Review: Everything I Couldn’t Tell You (The Riser Project/Theatre Why Not/Spiderbones)

Everything I Couldn’t Tell You delves into the power of culture to heal, at the Theatre Centre in Toronto

Megan is an Indigenous woman who has recently been woken from a coma. The procedure has damaged her brain, unleashing painful memories that drive her to alcohol and sudden, brutal violence. 

Can two deeply damaged neuroscientists help her heal? This is the basic dramatic question posed by Everything I Couldn’t Tell You, currently playing at The Theatre Centre as part of the The Riser Project 2018

At first, Megan is very antagonistic towards Cassandra, the neuroscientist who released her from her coma. After a steady stream of vitriol in which she berates her therapist for re-opening a deep wound and failing to properly tend to it, she makes her pivotal request: that Cassandra find her an Indigenous therapist that speaks her almost-dead language—Lenape. 

It is here that playwright Jeff D’Hondt’s central idea begins to take shape: the healing power of reclaiming your language and culture. The script strives to acknowledge that people can carry communal trauma from a shared past. There is little in the way of explicit reference to colonization and the harrowing history of Indigenous communities yet it is very clear that Megan is one of many suffering prolonged psychic damage.

The story also posits an experimental form of therapy where art and neuroscience are combined. Despite a lot of technical jargon, the play never feels burdened by it. The science of the therapy sessions and its references to neural pathways and the cause-and-effect chain reactions are comprehensible. 

I found it hard to invest in PJ Prudat’s occasionally stilted portrayal of Megan. Too often, I could see the gears shifting, was too aware of the emotional beats she’s negotiating, especially when addressing an invisible other out towards the audience. In the therapy scenes, though, between herself and Cheri Maracle’s Alison (the Indigenous neuropsychologist brought in at Megan’s request for a Lenape speaker), the two settle into a comfortably naturalistic dynamic. Her slowly evolving trust of Alison is particularly well paced.

The trope of the tortured healer is fairly standard in therapy dramas and so the conflicts that develop between Cassandra, Alison and Megan feel somewhat familiar. Both Cassandra and Alison have lost loved ones. Their grief informs their work and a precarious balance exists between the healing and harming effects of their individual traumas.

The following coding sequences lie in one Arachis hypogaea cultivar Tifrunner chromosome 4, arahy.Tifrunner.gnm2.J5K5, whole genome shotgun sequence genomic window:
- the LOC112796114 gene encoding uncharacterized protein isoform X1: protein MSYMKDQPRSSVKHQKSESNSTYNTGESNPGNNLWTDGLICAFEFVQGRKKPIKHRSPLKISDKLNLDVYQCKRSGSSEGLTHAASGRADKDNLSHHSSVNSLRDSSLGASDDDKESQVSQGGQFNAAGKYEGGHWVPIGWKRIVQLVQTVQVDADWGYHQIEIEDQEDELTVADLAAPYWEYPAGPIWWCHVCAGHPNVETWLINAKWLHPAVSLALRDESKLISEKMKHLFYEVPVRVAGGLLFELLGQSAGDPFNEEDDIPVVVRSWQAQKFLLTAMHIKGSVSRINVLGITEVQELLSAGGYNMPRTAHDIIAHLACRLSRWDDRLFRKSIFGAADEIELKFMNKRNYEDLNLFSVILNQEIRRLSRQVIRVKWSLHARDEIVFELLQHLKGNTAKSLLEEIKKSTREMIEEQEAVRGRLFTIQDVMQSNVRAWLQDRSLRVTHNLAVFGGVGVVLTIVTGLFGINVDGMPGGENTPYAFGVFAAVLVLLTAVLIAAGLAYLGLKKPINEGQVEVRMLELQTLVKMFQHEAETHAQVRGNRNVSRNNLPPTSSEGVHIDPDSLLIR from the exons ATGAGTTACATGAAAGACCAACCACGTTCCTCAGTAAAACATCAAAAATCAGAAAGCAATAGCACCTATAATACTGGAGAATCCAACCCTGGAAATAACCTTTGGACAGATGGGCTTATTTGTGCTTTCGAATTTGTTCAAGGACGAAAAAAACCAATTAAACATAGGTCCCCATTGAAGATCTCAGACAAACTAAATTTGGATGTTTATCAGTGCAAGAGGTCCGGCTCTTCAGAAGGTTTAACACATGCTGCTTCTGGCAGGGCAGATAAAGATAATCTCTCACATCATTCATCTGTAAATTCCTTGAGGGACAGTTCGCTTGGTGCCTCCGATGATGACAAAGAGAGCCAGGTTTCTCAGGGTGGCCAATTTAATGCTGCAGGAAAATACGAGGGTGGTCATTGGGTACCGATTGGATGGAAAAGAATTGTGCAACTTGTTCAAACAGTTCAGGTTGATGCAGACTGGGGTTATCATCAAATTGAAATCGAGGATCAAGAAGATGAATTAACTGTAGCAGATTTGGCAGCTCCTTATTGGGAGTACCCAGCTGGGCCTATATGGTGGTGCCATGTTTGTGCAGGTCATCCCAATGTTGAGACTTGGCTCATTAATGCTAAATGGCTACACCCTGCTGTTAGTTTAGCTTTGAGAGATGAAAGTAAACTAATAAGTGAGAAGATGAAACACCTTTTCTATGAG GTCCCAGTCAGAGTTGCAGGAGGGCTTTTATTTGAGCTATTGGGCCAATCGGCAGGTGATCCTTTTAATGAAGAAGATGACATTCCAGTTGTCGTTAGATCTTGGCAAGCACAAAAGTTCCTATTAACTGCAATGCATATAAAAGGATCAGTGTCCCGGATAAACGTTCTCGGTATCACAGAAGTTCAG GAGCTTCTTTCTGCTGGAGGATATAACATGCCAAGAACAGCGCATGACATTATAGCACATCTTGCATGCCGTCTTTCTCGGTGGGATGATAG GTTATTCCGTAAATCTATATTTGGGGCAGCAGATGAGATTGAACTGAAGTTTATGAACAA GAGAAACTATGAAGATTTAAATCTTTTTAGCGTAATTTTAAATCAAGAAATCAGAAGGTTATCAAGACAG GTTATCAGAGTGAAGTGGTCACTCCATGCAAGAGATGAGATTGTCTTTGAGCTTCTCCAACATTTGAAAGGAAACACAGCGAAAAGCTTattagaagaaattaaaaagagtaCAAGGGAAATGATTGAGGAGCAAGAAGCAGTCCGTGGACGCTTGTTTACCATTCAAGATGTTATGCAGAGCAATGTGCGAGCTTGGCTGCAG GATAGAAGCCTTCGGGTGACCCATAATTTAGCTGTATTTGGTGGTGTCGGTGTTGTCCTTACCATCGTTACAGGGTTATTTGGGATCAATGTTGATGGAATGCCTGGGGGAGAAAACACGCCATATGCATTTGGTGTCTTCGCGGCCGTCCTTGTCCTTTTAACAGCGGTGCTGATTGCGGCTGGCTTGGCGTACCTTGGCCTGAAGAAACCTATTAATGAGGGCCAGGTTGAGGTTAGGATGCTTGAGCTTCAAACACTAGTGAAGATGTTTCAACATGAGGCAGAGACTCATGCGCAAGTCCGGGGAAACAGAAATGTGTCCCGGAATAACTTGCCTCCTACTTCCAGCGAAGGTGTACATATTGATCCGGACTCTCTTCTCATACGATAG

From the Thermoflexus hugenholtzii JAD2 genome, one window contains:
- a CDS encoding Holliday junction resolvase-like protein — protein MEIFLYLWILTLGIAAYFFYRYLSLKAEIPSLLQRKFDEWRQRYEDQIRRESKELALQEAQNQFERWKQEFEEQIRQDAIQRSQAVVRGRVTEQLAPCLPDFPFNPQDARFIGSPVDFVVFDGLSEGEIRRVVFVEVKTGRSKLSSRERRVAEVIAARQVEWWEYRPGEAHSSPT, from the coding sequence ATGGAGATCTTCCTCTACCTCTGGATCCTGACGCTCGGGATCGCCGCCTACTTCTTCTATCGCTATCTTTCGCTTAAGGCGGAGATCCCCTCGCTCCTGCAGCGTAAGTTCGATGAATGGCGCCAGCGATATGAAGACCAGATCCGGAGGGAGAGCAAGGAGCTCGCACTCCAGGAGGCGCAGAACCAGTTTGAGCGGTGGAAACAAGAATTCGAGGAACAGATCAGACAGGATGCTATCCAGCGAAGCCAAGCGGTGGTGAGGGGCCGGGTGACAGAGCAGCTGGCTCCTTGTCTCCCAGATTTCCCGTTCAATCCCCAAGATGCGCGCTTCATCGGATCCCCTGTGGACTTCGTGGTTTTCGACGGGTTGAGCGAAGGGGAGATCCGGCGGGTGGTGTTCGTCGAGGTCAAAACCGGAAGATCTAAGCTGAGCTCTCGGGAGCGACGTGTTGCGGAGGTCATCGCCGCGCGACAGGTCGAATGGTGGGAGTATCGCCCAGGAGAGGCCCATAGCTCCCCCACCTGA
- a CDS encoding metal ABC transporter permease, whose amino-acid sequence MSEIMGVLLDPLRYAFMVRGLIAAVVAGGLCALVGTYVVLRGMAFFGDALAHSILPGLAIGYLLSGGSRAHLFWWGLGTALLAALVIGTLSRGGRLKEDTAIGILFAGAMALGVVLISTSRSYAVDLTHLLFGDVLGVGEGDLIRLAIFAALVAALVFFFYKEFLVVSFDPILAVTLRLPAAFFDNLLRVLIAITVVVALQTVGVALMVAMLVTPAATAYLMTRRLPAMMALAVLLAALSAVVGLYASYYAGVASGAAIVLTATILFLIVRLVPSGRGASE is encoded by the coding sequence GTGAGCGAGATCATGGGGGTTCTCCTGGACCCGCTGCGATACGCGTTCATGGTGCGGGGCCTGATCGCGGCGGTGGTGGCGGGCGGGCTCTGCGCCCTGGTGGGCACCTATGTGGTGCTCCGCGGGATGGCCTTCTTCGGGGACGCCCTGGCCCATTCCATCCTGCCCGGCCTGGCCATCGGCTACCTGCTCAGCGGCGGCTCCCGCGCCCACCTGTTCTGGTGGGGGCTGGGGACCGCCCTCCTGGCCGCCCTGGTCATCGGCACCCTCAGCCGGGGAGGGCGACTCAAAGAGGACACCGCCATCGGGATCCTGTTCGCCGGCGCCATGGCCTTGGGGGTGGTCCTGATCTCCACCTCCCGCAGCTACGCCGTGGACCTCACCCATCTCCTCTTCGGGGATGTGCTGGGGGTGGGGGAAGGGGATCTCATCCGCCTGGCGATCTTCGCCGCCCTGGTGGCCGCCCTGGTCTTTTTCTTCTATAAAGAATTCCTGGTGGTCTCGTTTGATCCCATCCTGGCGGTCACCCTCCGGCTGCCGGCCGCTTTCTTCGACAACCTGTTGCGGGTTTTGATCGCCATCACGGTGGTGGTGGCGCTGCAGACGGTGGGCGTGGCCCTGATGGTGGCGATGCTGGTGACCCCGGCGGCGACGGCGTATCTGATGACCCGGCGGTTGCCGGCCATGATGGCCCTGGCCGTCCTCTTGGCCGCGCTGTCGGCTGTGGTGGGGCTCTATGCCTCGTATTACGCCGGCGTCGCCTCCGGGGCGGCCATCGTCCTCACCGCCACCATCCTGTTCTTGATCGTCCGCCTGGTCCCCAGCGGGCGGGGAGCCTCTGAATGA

Both Maracle and Prudat quickly and frequently break down into tears as they relive painful memories. While their heightened emotions were displayed quite explicitly, I rarely felt those emotions with them. Jenny Young’s Cassandra is significantly more stoic and the moments when her facade cracks were, for me, more subtle and resonant. 

I am particularly drawn to work that explores themes deeply rather than poking timidly at the periphery of intriguing ideas. To my delight, this piece takes it time to immerse you fully in both the immediate drama of these women and the broader context of their situation. D’Hondt’s characterizations are vivid and compelling yet his script falters somewhat in the intended naturalism of the dialogue. Characters occasionally utter off-the-cuff kernels of pithy wisdom that feel less like genuine character interaction than the playwright telling us the deeper significance of a situation.

Director Erin Brandenburg has crafted an intense and visually dynamic production that feels fluid and organic despite a proliferation of synchronized technical elements. Multi-media shows are hard to manage and the coordination of multiple projections is particularly tricky. With the exception of a few subtitles getting obscured at certain angles, all the tech here feels seamlessly integrated into the world the characters inhabit. Kudos to the production team: Jordana Weiss (Stage Manager) and Pip Bradford (Production Manager) and Steph Raposo (Technical Director).

From the playwright’s note in the program, I gather that this is a work in progress. It is an important work, that is clear even from this stage of its development. D’Holdt has explained that his script showcases an imperfect, fractured version of the Lenape language, one that has been damaged (much like the tormented Megan) by a history of colonization and (like her) needs care and attention. 

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Photo of Cheri Maracle, PJ Prudat and Jenny Young by Ross Spencer.